Brain Training Can Make You Smarter
A new San Francisco web-based company, Lumosity, has developed the first “brain training program” that could prove useful to college students.
According to an article promoting the website, as people get older, both mental clarity and memory retention can become increasingly more difficult. This, in part, can be attributed to the influx of information the brain intakes, combined with the brain’s advancement in age.
“While seemingly innocent, the loss of mental focus can potentially have a detrimental impact on our professional, social and personal well-being,” the article stated.
The average college student usually has quite a lot of information to take in. For example, Lois Bryan, a graduate student with UCO’s counseling psychology program, works two part-time jobs, on top of being a full-time student. She also commutes to Edmond from Norman four days a week. To help her keep track of all the information she must retain, Bryan has devised a practical way to help her remember everything.
“I keep a calendar of my deadlines, events and shifts, and I check them daily,” Bryan said.
While Bryan’s method is effective and traditional, Lumosity looks to streamline the process of assisting in one’s ability to retain information. The article says that the brain, like any other muscle, requires exercise. In a sense, the website hopes to create a form of brain training.
Lumosity’s website offers numerous exercises that are expected to train and strengthen a number of aspects of the brain, including memory, attention, speed, flexibility and problem solving. Each of these categories include four subcategories that the user can then pick and choose to focus on in an attempt to personalize each individual’s experience with the program. The site also offers a series of games to help make memory retention more enjoyable.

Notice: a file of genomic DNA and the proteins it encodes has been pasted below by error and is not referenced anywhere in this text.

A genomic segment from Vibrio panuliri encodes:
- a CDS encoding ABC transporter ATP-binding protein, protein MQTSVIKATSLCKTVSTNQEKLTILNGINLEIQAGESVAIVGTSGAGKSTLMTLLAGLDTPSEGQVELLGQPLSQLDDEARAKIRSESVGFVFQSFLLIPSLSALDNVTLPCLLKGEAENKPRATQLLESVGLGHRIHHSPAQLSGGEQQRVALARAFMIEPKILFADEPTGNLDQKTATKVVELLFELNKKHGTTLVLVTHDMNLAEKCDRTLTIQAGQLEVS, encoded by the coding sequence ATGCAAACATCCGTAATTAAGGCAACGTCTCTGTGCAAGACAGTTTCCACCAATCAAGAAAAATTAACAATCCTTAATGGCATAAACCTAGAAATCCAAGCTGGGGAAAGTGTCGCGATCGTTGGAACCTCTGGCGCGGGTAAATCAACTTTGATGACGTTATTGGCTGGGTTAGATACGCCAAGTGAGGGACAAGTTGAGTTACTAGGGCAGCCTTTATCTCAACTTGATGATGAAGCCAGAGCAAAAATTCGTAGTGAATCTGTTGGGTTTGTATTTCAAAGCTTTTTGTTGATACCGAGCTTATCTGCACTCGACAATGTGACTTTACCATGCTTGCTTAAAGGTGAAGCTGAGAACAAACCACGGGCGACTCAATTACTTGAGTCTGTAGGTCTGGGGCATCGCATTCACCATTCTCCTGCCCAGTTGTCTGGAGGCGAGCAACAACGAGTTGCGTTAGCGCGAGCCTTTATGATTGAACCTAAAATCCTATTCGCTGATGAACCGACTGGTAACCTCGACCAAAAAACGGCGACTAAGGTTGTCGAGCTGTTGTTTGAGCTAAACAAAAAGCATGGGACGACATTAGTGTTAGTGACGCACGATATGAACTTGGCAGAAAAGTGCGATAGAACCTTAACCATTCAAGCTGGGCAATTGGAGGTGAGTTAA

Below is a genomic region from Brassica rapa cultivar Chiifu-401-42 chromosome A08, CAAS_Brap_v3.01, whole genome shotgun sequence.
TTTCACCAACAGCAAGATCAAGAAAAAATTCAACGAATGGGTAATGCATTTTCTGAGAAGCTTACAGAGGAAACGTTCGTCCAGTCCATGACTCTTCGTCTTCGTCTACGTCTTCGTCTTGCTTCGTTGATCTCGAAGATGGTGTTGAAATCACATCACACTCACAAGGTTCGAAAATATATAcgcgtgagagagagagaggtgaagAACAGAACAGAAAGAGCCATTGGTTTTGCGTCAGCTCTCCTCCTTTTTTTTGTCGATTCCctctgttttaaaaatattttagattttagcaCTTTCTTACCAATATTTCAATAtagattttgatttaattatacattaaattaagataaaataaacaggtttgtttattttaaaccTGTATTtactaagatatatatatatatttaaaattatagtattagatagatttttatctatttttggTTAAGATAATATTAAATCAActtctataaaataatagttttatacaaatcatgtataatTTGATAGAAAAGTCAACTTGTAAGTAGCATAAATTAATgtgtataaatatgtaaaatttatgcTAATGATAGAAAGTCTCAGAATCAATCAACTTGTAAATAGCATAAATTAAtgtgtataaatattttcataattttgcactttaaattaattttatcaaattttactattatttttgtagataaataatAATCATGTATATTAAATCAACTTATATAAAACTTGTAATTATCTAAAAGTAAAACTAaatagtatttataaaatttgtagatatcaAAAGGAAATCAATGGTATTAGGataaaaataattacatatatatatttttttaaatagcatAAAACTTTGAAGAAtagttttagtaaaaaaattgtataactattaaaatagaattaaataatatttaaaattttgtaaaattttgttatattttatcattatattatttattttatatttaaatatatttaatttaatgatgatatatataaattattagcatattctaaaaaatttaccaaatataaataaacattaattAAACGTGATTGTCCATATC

Chloe Grey Baird, a UCO student who has tried the program, said that she found this particular aspect of the program to be helpful. “I struggle a lot with committing things to memory when I hear them for the first time, like names,” Baird said, “So I believe the memory games would help a lot with that.”
Baird will also be working part-time, going to classes, and attending events for her sorority, this fall. With such a full workload, Baird said the website could really benefit her daily life and assist her with memory retention.
“I do think it would help if you use daily because it does really challenge certain key points,” Baird said.
While the program normally requires a subscription fee, Lumosity is currently offering a free trial for any potential customers that may be interested in trying the program.